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Hiring freeze? Budget crunch?

Hah! It seems that budget deal that ended the shutdown, and alleviated the effects of sequestration on the courts, has freed up some funds for a few staff positions at the Fourth Circuit. The Court of Appeals is looking for two librarians familiar with digital and electronic resources, and for an experienced attorney to lead the Office of Staff Counsel.

Sound intriguing? Read on for the official job descriptions, and click the links for the full vacancy announcements, including duties and required qualifications:

As predicted late last year, Judge Andre Davis, after only a few years on the Fourth Circuit, took senior status as of February 28, 2014. He was eligible for the semi-retired status due to his prior service on the district court bench for nearly two decades.

His move to senior status opens up an extra seat on the bench, which due to tradition, must be filled with a Maryland appointee. Meanwhile, as a senior judge, he'll still hear cases. Think of this arrangement in baseball terms -- he's a pinch hitter when the docket is full. (For more on the Rule of 80 and what senior status really means, see our post from last year.)

Get any emails about last-minute court hearings in unfamiliar cases? They're fake (almost certainly), and the attachments carry a pair of nasty viruses.

Plus, an update to Java, the annoying app that loves to bug you with update reminders, broke the Fourth Circuit's website on Wednesday.

While fellow FindLaw-er Gabriella Khorasanee may play favorites with the Second Circuit, for me, nothing beats the Fourth.

Why? (Not quite) obscene park ranger gropings. Lots of important Second Amendment issues, including concealed carry of guns. The South trying to rise again and failing -- twice. And, of course, the greatest law school in the history of all law schools, which recently came in second to some other Virginia law school in Above the Law's Insider rankings (take that, Stanford!), is located in the heart of the Fourth Circuit.

Looking for a microcosm of the biggest issues in American law? This year, the Fourth Circuit docket was stuffed with gun regulations, free speech, and stuff that we don't like to talk about in polite company.

It looks like a spot is about to open up on the Fourth Circuit, the first vacancy since Judge Thacker was confirmed for the court's final vacancy last year.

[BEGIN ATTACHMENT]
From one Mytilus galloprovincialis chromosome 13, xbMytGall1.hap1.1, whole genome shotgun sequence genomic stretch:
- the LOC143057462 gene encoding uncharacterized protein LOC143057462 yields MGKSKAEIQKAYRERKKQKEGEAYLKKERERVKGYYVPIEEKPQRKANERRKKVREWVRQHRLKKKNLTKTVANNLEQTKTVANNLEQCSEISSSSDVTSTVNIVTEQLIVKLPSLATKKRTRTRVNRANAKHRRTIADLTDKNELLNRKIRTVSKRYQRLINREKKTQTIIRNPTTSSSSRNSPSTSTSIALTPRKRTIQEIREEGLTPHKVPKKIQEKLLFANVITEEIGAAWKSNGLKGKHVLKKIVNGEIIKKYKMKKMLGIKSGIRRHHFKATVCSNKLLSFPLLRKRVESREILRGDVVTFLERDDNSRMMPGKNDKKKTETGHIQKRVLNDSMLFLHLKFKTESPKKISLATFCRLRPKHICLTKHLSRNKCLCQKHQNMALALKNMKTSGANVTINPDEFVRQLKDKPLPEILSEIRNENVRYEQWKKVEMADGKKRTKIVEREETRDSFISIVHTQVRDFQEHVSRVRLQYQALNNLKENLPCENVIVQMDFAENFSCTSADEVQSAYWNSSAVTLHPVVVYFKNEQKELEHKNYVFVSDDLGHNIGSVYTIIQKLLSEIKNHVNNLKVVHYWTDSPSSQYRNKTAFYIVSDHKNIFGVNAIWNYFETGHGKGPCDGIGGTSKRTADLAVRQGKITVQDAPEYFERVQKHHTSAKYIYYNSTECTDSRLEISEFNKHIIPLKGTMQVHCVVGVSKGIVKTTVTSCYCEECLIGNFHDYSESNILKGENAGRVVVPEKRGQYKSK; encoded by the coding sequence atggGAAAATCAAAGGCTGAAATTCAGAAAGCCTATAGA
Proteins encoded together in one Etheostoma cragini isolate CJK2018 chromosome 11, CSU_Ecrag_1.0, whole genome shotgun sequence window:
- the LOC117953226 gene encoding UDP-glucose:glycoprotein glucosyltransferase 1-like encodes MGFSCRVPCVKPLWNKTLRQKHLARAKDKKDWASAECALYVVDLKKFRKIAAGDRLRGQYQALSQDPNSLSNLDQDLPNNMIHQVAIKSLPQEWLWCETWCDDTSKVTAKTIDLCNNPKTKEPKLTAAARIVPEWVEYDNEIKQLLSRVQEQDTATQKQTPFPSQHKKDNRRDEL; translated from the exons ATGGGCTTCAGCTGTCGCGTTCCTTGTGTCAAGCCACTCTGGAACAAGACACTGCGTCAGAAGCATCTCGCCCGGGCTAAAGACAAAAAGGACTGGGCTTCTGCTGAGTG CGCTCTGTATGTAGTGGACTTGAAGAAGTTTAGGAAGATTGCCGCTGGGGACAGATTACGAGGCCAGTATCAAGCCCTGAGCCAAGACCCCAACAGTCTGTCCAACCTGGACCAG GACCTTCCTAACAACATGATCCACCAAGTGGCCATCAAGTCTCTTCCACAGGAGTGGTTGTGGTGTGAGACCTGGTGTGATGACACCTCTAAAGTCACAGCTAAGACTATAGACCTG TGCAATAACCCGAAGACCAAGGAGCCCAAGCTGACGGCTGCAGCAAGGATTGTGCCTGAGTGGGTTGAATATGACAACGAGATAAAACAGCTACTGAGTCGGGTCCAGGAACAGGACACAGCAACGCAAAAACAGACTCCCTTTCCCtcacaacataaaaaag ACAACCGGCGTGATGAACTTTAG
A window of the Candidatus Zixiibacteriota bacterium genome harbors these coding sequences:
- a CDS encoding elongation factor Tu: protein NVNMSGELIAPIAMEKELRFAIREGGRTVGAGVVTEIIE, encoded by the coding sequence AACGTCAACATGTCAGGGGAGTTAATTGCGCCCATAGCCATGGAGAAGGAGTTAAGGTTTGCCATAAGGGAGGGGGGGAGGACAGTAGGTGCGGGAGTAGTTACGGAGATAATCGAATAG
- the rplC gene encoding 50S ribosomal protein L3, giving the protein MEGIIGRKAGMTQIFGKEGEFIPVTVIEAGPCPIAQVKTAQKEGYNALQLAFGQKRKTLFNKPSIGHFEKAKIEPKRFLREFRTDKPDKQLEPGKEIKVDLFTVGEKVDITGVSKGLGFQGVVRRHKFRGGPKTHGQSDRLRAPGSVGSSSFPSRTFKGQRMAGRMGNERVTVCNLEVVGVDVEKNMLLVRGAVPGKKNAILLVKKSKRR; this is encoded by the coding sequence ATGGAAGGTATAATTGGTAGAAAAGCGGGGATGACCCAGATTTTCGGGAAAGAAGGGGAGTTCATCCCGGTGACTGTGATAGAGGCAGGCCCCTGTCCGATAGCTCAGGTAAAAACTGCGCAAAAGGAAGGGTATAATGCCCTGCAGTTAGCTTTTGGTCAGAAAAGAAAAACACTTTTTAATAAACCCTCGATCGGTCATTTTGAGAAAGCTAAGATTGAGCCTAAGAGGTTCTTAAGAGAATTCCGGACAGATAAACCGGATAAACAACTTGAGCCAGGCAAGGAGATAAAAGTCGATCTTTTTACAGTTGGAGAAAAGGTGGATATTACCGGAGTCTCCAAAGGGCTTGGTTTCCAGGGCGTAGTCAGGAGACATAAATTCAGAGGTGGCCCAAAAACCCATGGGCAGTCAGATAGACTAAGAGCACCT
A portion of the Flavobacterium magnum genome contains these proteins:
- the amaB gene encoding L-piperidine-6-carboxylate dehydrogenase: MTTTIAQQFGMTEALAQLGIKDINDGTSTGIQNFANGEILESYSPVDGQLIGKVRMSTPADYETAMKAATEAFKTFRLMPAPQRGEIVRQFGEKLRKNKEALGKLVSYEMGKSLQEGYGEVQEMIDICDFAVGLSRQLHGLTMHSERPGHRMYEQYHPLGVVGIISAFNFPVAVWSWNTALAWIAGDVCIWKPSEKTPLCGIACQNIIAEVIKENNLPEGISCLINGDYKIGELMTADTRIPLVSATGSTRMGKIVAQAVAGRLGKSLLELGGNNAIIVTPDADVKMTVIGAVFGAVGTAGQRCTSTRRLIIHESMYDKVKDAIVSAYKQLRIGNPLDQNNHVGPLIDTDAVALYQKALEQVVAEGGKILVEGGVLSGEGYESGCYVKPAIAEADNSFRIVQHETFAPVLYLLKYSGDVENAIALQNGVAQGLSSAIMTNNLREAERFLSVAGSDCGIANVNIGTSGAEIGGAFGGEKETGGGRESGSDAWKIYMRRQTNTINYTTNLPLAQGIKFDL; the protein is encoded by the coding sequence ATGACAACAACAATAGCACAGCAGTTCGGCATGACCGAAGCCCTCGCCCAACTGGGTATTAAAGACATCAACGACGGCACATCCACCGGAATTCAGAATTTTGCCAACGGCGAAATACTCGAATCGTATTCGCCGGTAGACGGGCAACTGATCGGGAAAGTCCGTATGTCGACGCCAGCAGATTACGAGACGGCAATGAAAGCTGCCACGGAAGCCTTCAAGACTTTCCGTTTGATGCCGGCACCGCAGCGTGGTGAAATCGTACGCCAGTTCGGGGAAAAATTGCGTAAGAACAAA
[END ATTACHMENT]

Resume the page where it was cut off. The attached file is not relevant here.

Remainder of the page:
Judge Andre Davis, an appointee of President Obama in 2009, will take senior status in February 2014, reports the Maryland Appellate Blog. He is the youngest of three Maryland-based Fourth Circuit judges, and has only been on the Fourth Circuit Court of Appeals for a few years, but is eligible for senior status at the age of 65, after serving nearly two decades on the federal bench.

Judge Davis has been a federal judge since 1995, when he was appointed to the U.S. District Court by President Clinton. The Maryland Appellate Blog notes that he was first nominated for the Fourth Circuit in 2000, but was not confirmed during his first go-round.

All it takes is one bad hurricane for it to be a "bad" hurricane season. Nonetheless, according to the Richmond Times-Dispatch, this upcoming season could be "more active than normal" and perhaps "very active."

Why? The short answer is because meteorologists said so. The long answer involves warmer than normal Atlantic sea surface temperatures and a strong rainy season in West Africa. Altogether, the season could see 13 to 19 tropical storms, six to nine of which could become hurricanes.

Three to five of those storms are expected to be major hurricanes with winds of 111 mph or more.

The Fourth Circuit Court of Appeals is hearing arguments today on the Coast Guard’s appeal of a District Court’s ruling to free a Maltese coal ship that has been detained since April 19, 2013.

The detention stemmed from alleged environmental violations resulting in charges of conspiracy, obstruction of justice and falsification of records. How did the Coast Guard come to these conclusions? Via a crewmember, of course. It must be the year of the whistleblower.

In a time of strained resources and judicial shortages, Chief Judge William B. Traxler, Jr. of the Fourth Circuit has agreed to take on extra duties as the Chairman of the Executive Committee of the Judicial Conference of the United States, effective today. He succeeds Judge David B. Sentelle of the D.C. Circuit, who took senior status yesterday.

Chief Justice John G. Roberts made the announcement today and stated:

SCOTUS Sends Liberty Back to Fourth Circuit

Affordable Care Act litigation is a lot like Ghostface in the Scream movies. At the end of each film, you think that you have closure. Then another Scream comes along, proving you wrong.

That's pretty much what we have today with the Supreme Court's decision to remand Liberty University's employer mandate and contraceptive coverage mandate challenges: You may have thought the Court's healthcare decision in June signaled the end of ACA litigation until 2014.

You were mistaken.

When someone wants to legally pack heat, the laws applicable to the concealed carry of a firearm typically will fall into one of three types: "shall issue," "may issue," and no permit laws. Maryland is one of ten "may issue" states, meaning when a gun owner wants a concealed carry permit, the state has the discretion to deny a permit.

Raymond Woollard sought a permit in 2002, after his son-in-law broke into his house in Baltimore County. Woollard and his son subdued the intruder with two legally possessed guns. He subsequently obtained a concealed carry permit. While his first renewal was approved, a second renewal was denied in 2009, as was the subsequent appeal, reports The Washington Post.